Kids will get a longer school day starting this fall, even as Wellington eliminates late starts on Wednesdays.
The board of education approved the changes at its regular monthly meeting June 29, putting Westwood Elementary’s class hours at 8 a.m. to 2:45 p.m., McCormick Middle School at 8 a.m. to 3 p.m., and Wellington High School at 7:50 a.m. to 3 p.m.
That amounts to a 20-minute addition for both WHS and Westwood and 10 more minutes per day for McCormick students.
“Twenty minutes over 180 school days equals 60 hours,” said district superintendent Ed Weber. “Then you add on the elimination of late start Wednesdays and that’s about another 40 hours per building each year. All in all, that’s about another three weeks of school per year. One minute equals three hours.”
Hour-long delayed starts on Wednesdays had been used for professional development, presentations, and implementing the Ohio Improvement Process, a statewide support system meant to accelerate learning and close achievement gaps.
Weber said Wellington was the only school district in Lorain County using a delayed start for OIP purposes.
At the meeting, Westwood teacher Ann Petersen estimated it would cost about $86,400 per year to hold the same meetings after school.
“These meetings can be held during the day,” said Weber. “Teachers have meetings during the day all the time. Why can’t one of the meetings be for the Ohio Improvement Process? Why does it have to be before or after school? I would say if we did every meeting after school and if all teachers attend, her numbers are probably correct. But if we can embed it into the school day for all or most of the teachers, that cost will come down.”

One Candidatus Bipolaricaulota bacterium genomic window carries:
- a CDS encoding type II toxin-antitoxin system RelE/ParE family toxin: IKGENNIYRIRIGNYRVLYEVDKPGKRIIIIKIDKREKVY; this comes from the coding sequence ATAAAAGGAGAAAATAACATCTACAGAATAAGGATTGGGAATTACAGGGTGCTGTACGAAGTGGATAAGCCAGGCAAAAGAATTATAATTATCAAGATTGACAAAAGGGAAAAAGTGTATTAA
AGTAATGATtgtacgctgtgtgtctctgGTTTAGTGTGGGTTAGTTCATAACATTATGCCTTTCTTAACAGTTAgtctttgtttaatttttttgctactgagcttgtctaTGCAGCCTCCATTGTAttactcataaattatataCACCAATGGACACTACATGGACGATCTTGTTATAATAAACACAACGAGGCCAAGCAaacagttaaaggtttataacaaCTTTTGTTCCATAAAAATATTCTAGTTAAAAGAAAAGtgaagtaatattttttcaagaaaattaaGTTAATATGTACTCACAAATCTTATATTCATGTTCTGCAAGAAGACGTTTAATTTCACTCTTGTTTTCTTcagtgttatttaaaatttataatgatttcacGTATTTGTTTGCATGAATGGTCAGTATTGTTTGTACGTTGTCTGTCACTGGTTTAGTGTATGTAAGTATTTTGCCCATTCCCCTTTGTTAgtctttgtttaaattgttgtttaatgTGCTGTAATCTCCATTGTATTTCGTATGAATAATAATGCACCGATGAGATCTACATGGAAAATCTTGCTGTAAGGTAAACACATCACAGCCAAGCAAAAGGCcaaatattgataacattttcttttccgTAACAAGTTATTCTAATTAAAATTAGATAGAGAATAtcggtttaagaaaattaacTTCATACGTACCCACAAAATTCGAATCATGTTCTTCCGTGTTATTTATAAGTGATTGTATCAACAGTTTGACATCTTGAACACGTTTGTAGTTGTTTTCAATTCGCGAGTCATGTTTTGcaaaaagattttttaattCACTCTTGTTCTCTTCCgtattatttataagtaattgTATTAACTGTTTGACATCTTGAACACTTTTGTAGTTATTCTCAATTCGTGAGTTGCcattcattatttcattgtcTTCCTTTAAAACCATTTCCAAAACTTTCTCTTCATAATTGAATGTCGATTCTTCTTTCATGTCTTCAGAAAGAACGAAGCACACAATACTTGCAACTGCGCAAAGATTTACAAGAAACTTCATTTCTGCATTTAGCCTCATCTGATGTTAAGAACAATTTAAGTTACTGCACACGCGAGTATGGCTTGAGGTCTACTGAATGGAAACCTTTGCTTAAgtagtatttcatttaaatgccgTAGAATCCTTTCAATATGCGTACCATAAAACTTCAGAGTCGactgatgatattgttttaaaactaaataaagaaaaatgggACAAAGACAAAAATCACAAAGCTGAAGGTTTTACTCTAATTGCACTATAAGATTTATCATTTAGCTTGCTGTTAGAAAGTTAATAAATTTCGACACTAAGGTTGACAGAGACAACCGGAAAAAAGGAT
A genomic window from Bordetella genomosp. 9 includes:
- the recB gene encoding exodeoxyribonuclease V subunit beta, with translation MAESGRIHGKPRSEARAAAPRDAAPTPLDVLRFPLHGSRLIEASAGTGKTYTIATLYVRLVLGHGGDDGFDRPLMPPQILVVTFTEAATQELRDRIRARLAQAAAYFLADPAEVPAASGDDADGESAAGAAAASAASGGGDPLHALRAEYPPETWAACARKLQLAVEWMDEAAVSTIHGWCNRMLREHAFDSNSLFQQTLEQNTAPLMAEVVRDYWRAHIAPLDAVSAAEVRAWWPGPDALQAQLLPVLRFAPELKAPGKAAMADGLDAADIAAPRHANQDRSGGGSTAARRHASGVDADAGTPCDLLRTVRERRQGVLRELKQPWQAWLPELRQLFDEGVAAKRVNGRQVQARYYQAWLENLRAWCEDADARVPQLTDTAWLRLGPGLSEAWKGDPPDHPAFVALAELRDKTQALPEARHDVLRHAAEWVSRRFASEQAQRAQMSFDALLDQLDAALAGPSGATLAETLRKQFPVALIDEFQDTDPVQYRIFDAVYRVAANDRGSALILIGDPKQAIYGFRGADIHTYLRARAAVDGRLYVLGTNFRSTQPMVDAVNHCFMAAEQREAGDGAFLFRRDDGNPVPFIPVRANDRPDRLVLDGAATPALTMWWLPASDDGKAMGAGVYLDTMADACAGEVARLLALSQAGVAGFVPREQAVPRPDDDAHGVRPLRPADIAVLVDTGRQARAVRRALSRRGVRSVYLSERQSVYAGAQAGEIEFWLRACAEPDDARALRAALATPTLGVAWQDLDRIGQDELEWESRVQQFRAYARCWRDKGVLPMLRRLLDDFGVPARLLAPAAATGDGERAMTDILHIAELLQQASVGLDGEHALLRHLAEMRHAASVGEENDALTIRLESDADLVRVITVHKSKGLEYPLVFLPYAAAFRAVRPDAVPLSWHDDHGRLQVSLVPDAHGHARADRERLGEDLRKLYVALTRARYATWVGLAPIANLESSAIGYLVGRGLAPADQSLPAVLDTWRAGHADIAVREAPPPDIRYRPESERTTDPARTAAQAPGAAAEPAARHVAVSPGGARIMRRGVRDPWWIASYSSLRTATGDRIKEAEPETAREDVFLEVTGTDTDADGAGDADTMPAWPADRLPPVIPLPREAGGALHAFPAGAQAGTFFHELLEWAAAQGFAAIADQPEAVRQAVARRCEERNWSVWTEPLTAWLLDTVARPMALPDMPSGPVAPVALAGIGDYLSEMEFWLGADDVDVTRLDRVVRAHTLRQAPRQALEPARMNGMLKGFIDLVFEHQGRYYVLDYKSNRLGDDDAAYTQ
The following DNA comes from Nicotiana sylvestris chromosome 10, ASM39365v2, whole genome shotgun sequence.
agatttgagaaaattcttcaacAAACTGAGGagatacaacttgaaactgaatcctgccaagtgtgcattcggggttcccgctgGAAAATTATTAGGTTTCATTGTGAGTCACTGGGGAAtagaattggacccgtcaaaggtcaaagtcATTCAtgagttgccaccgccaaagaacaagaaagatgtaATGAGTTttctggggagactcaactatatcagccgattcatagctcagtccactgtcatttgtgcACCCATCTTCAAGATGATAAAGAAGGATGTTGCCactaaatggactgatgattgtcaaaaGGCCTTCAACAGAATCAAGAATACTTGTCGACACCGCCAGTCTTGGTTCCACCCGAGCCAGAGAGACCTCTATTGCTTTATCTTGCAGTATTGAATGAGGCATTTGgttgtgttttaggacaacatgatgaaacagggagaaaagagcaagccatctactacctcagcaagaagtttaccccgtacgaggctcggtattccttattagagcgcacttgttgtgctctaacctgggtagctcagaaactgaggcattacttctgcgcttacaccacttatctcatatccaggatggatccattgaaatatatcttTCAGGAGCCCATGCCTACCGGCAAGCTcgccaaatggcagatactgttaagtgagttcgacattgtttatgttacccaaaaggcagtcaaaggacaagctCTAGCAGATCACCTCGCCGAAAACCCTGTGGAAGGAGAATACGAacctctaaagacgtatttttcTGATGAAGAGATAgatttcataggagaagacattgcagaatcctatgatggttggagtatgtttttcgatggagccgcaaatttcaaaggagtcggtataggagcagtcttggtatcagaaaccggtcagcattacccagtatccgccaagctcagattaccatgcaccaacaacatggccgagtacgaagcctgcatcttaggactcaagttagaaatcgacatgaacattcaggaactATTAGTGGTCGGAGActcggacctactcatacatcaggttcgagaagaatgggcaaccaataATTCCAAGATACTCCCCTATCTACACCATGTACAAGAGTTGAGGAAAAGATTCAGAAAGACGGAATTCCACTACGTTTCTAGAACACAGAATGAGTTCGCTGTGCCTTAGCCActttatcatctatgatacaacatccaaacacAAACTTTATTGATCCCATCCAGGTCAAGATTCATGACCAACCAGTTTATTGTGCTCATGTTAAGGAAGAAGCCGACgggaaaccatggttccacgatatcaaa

He estimated costs closer to $50,000 or less and said he’ll leave it up to teachers and administrators at each school to decide when meetings are held.
“We’re already paying some of these costs for things teachers do after school,” he added. “Instead of a type of computer training it will go toward OIP. It’s not really a new cost to the district when you look at it that way.”
School board president Sally Stewart said she has heard regular complaints from parents regarding the delayed start and problems it causes with transportation schedules.
“I haven’t heard any personally but I’ve heard stories from others,” said Weber. “I’ve heard the late start keeps getting changed. One year it will only apply to one school and others years it would apply to all. Sometimes the schools were cancelling them. I haven’t taken any direct complaints but I’ve heard all sorts of things.”
The goal of the extended hours is increased student performance, Weber said. On its 2016 Ohio Report Card, the district received an overall D grade and F’s for progress, elementary reading, and gap closing.
“Our main business is putting teachers and kids together,” he said. “This is all about maximizing the instructional time made available to us in our union agreement. The students’ day is being extended to more closely match the teachers’ day.”
Jonathan Delozier can be reached at 440-647-3171 or @DelozierNews on Twitter.
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